Michael Lee Stallard: An interview by Bob Morris

Michael Lee Stallard

Stallard is the president of the consulting firm E Pluribus Partners. Formerly, he was an investment banker who later in his career became the chief marketing officer for businesses at Morgan Stanley and Charles Schwab. He is the primary author of Fired Up or Burned Out: How to Reignite Your Team’s Passion, Creativity, and Productivity. Stallard has spoken at conferences sponsored by The World Presidents Organization, Fortune Magazine, and the Corporate Executive Board, among others. His work has been featured in various media including The Wall Street Journal and The New York Times.

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Morris: According to research conducted by The Gallup Organization, only 25% of employees are engaged in their jobs, 55% of them are just going through the motions, and 20% of them are working against their employers’ interests. What’s going on?

Stallard: Even though most leaders know better, they behave as if all that employees need in order to be engaged is to be compensated fairly and given the proper tools to do their work. This mindset ignores reality. Research has shown that emotional factors, such as how people feel about their co-workers and the company, are on average four times as effective when it comes to engaging employees versus rational factors such as compensation and job titles.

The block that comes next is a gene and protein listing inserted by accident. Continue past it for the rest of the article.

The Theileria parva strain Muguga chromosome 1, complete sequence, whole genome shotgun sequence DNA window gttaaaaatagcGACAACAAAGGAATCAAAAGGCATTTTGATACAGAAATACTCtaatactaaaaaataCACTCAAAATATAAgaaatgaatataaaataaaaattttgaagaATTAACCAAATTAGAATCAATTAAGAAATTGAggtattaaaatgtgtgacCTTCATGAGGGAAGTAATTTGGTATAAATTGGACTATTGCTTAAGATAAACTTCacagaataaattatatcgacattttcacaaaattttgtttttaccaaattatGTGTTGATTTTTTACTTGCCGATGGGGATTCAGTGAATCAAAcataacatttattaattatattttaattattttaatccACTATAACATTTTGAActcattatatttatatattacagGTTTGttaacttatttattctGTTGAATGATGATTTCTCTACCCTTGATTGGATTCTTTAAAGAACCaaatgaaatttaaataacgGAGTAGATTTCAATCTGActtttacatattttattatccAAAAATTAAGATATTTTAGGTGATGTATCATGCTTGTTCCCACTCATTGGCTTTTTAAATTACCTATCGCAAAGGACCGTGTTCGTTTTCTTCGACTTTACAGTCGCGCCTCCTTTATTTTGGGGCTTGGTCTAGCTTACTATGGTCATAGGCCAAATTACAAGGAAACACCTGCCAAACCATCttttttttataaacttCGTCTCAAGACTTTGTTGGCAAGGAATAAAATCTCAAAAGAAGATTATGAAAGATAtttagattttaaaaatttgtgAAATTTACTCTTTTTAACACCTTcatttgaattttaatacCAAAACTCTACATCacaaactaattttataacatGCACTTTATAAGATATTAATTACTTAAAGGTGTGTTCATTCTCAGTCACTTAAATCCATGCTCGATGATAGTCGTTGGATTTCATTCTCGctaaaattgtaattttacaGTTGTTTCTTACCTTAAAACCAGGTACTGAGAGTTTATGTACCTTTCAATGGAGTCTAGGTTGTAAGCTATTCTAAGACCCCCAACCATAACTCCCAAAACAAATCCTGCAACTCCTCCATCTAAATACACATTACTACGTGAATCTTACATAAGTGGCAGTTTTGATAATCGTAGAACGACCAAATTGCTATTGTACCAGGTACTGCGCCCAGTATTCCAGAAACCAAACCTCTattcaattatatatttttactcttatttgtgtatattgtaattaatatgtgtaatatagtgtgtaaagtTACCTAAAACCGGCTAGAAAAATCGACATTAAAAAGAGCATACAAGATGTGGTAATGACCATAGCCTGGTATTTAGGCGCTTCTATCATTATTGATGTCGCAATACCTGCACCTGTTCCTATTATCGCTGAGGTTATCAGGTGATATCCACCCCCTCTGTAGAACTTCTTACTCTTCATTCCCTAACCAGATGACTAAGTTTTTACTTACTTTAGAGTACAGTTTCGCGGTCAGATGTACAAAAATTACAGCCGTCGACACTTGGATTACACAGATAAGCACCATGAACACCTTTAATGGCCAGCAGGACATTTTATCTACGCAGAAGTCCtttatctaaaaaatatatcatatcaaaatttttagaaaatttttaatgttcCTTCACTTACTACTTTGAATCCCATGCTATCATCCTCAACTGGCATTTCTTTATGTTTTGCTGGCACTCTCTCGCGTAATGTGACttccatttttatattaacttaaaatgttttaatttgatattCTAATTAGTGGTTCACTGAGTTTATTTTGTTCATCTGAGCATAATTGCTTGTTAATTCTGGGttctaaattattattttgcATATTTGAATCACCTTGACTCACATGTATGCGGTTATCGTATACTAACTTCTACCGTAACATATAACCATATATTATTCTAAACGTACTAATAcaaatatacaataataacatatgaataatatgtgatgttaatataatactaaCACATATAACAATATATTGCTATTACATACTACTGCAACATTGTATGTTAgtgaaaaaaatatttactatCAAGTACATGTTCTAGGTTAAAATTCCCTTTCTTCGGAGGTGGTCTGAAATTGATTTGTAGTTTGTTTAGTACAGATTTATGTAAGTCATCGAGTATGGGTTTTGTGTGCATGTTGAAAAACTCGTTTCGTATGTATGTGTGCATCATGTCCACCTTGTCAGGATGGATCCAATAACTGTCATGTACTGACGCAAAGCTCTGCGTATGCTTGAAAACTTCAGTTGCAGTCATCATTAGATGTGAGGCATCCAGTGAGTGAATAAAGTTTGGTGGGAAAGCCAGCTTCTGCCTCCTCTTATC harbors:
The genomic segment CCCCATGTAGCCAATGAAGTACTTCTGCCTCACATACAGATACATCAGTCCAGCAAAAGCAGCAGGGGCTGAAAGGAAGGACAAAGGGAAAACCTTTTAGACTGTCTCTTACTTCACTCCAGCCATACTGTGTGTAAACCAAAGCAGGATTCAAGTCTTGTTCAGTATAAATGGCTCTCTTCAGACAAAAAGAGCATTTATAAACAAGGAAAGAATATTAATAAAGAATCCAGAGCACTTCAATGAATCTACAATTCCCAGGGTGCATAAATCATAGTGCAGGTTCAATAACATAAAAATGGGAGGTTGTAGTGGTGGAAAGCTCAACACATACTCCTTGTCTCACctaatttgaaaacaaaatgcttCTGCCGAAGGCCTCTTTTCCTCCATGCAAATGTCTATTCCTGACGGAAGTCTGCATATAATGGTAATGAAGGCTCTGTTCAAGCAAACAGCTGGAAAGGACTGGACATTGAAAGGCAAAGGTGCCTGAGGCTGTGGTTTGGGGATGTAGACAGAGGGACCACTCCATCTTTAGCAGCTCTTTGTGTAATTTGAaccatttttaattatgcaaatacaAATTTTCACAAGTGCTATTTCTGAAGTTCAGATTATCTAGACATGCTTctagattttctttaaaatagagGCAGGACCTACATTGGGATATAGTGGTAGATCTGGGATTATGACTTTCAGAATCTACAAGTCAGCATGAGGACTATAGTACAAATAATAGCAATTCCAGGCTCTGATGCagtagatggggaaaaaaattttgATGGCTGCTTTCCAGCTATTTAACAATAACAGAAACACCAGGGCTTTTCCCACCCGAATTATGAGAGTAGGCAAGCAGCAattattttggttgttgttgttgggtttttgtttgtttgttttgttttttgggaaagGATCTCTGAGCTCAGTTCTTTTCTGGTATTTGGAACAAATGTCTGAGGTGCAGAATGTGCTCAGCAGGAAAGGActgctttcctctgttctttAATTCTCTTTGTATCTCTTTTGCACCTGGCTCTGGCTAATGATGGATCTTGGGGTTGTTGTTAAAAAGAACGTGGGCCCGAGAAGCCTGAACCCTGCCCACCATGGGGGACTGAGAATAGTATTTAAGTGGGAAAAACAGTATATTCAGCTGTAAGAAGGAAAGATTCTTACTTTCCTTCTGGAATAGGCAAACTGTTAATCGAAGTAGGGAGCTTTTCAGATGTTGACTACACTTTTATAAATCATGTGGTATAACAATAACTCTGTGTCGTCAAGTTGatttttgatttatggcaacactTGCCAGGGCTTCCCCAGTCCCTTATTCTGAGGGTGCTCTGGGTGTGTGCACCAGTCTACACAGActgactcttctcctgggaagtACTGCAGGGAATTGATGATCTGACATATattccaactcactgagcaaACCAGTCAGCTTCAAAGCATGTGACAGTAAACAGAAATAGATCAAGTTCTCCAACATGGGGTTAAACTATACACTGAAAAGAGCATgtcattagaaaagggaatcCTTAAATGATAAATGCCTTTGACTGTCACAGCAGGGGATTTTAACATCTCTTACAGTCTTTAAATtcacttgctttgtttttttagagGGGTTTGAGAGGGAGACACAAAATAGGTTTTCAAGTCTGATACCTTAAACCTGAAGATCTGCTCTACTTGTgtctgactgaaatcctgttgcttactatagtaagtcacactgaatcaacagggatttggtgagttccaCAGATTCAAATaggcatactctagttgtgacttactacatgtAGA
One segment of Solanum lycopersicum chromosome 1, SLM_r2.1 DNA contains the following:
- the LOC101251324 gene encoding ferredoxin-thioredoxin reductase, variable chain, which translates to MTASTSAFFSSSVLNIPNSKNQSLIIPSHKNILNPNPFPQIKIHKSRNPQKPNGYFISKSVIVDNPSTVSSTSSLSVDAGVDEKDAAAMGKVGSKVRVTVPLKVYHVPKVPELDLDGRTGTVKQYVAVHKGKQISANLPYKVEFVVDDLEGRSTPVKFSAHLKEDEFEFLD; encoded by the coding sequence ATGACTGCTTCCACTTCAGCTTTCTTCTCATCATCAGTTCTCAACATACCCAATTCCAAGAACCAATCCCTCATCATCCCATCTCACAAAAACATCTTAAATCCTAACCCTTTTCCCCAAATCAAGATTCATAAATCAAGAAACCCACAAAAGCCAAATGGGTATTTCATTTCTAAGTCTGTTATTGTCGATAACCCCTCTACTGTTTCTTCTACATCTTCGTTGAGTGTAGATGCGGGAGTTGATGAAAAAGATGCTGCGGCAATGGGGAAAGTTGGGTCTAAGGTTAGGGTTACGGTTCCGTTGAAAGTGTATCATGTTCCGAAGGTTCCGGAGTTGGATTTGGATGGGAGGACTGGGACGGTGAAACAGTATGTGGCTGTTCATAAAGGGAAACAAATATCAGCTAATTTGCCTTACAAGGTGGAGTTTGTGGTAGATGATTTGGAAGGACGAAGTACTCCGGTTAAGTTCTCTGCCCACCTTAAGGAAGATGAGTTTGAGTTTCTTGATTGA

In our multi-year study of employee engagement and what brings out the best in people and organizations, we identified six universal human needs that people look to have met in the workplace: respect, recognition, belonging, autonomy, personal growth and meaning. These needs are both rational and emotional in nature. When these needs are being met, we thrive. The problems begin when they are not being met.

In the modern workplace we operate at a very fast rhythm that makes us less sensitive to the people around us. It’s all about the bottom line. As a result, people tend to treat each other like human doings rather than human beings. It is interesting to note that in this high speed and high-pressure environment, brain activity actually shifts from the prefrontal cortex, the more humanly sensitive part of the brain, to the more primitive and less humanly sensitive part. Also, this environment produces such high levels of certain hormones in our bodies that they effectively become toxins. In a very real way, the modern workplace is toxic to most people and has a negative effect on their mental and physical health. It leaves them physically and emotionally exhausted, bored, depressed, less creative and/or less productive.